How Common Are Bicycle Accidents?

In 2021, the most recent year for which statistics are available, an estimated 41,615 bicyclists sustained non-fatal injuries, as reported by the National Highway Traffic Safety Administration (NHTSA). Injury crashes have averaged approximately 45,400 annually over the past five years. The yearly average for bicyclist fatalities is 883. In 2021, cyclists accounted for 2.2% of all traffic fatalities. Colorado ranks among the top 10 states in the U.S. for the highest bicyclist deaths per capita, as stated by U.S. News & World Report.

Why Are Bicycle Accidents on the Rise Nationwide?

Bicyclist fatalities have been steadily increasing since 2010, according to NHTSA. In 2021, 85% of cyclist traffic deaths occurred in urban areas. Since the global pandemic, more people have been riding bicycles for recreation and to get around. With more cyclists on the streets, more are being hit by cars and trucks. Part of the problem is related to infrastructure. Many roads and intersections are designed primarily to quickly move traffic through urban areas and neighborhoods. This can put bicyclists and pedestrians at risk. Negligent driving behavior is a significant contributing factor to bicycle accidents. Drivers who are impaired, distracted, speeding, or tailgating, or who fail to yield the right of way or disregard traffic signs and signals can cause deadly collisions with bicyclists.

What Types of Injuries Can Bicycle Accidents at Intersections Cause?

Cyclists have none of the protections passenger vehicle occupants enjoy, such as seat belts, airbags, and crumple zones. They face a high risk of severe or fatal injuries in a collision with a 4,000 lb. moving motor vehicle. Bicyclists hit by SUVs, pickups, and vans have a higher risk of death than those struck by sedans. Bicycle accidents at intersections can cause a range of serious injuries, including:

  • Head trauma and brain injury
  • Fractured collarbones, arms, wrists, and legs
  • Neck and back injuries
  • Spinal cord damage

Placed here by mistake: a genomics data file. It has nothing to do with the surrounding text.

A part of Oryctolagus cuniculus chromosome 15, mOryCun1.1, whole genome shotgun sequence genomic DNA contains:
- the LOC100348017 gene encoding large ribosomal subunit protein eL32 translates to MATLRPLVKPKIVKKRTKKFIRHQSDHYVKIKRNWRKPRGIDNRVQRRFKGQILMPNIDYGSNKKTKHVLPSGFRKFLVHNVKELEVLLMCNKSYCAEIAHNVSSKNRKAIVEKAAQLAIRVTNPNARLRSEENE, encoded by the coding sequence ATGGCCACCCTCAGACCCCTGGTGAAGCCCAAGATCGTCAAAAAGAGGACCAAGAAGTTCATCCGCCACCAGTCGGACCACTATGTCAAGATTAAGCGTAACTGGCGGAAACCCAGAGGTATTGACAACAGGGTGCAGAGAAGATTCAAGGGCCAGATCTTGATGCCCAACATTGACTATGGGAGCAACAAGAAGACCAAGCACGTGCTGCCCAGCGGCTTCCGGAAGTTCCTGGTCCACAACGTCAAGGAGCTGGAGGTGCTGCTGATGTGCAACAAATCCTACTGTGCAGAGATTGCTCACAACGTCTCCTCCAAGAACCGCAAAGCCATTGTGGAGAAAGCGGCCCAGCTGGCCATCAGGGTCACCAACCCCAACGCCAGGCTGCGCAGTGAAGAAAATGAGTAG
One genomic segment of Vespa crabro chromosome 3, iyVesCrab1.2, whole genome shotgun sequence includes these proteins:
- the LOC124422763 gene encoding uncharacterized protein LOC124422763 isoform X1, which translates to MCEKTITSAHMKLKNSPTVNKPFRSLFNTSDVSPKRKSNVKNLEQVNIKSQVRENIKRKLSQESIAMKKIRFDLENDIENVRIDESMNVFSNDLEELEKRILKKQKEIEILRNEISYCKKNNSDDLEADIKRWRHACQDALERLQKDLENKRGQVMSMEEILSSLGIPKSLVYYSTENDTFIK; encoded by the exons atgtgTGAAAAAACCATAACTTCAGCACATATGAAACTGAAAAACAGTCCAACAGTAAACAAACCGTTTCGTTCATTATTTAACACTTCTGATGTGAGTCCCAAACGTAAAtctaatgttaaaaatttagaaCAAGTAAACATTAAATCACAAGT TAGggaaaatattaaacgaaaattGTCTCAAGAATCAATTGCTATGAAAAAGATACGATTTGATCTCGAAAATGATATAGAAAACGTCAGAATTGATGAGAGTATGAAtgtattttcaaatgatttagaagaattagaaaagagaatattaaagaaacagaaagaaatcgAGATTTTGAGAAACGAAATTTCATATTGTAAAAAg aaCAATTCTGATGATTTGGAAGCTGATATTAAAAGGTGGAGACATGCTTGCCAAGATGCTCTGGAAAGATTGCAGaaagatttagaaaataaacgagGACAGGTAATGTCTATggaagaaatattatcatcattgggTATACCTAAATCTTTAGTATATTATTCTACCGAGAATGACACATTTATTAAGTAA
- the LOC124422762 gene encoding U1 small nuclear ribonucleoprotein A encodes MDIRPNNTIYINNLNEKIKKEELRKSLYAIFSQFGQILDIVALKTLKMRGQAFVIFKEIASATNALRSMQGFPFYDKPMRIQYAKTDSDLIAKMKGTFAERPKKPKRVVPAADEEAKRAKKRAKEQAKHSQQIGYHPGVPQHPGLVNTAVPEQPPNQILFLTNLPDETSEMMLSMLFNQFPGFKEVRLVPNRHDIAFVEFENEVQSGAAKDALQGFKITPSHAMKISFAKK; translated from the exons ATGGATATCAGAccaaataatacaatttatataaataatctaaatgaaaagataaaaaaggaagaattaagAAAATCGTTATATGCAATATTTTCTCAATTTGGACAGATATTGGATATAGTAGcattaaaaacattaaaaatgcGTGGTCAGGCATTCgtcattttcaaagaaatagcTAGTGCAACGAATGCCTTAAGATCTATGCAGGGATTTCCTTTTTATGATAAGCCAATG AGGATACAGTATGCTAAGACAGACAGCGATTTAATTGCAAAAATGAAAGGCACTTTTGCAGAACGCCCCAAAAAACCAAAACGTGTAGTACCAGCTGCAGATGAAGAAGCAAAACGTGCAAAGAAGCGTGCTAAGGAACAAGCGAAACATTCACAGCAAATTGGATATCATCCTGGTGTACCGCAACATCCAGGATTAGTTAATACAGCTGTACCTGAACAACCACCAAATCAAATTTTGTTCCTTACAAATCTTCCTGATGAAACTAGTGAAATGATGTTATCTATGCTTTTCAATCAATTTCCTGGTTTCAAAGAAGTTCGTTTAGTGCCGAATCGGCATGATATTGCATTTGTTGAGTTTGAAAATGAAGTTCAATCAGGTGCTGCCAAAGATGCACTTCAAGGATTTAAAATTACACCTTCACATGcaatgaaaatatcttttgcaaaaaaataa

• Road rash
  • Facial injuries
  • Soft tissue injuries
  • Internal organ damage

What Types of Injuries Can Bicycle Accidents at Intersections Cause?

Bicycles are much smaller, less stable, and less visible than cars, trucks, and SUVs. Many bicycle accidents occur when drivers fail to notice bicycles in the roadway. The following types of motor vehicle-bicycle collisions are common at intersections:

  • Negligent left turn: This type of crash occurs when a driver turning left strikes an oncoming bicyclist in the intersection. It may happen because the driver was distracted and failed to register the bicycle in the intersection or because the driver misjudged the bicycle’s distance and speed. 
  • Right hook: A driver passes on the left of a cyclist and turns right into the path of the bicycle. In this scenario, the cyclist may be hit by the vehicle or crash into it unavoidably. 
  • Red light right turn: A bicyclist is stopped next to a vehicle at a red light. When the light turns green, the cyclist proceeds straight ahead, and the driver turns right, hitting the cyclist. 
  • Crosswalk crash: A cyclist is crossing the street at a crosswalk when a driver turns right. The vehicle either strikes the cyclist or blocks its path, causing a collision. 
  • Right pull out: A cyclist is traveling straight through an intersection when a car pulls out from a cross street. This can result in the cyclist being hit on the right side by the front of the vehicle or the bicycle colliding with the car on the driver’s side. 

How Is the Bicycle Intersection Accident Problem Being Addressed Under Colorado Law?

Governor Polis signed House Bill 22-1028 into law on April 13, 2022. According to a Bicycle Colorado fact sheet published by the Colorado Department of Transportation (CO DOT), this new Safety Stop law makes intersections safer for cyclists by letting them move away from the area more quickly. A cyclist or a person on another “low-speed conveyance” can now legally ride through a stop sign at an intersection if they have the right of way. After coming to a complete stop at a red light, bicyclists can turn right or proceed straight across the intersection, provided they yield the right of way to pedestrians and oncoming traffic.

A low-speed conveyance is simply a low-speed vehicle, such as a bicycle, electric scooter, or wheelchair, used for recreation or transportation. The new law does not apply to cyclists ages 14 or younger. Neither does it apply when cyclists of any age are at stop lights or stop signs explicitly designed for bicyclists.

What Is the History of the Safety Stop?

The Safety Stop is also known as the Idaho Stop because a law legalizing this maneuver was first passed in Idaho in 1982. Bicycle-motor vehicle collisions decreased by 14.5% in Idaho in the first year and by 30% to 60% in Boise alone. After a similar law was passed in Delaware, bicyclist-driver crashes at intersections with stop signs decreased by 23% in the first 30 months.

What Should You Do After a Serious Bicycle Intersection Accident?

If you have been hit on a bicycle at an intersection in a crash that was someone else’s fault, consult an experienced Colorado bicycle accident lawyer as soon as possible. You may be entitled to recover damages for your medical expenses, lost wages, pain and suffering, emotional trauma, mental anguish, and other losses. Call Genco Injury Attorneys at (720) 802-9120. We offer a free case evaluation. Our seasoned personal injury attorneys have the knowledge, skills, and resources to pursue the compensation you deserve.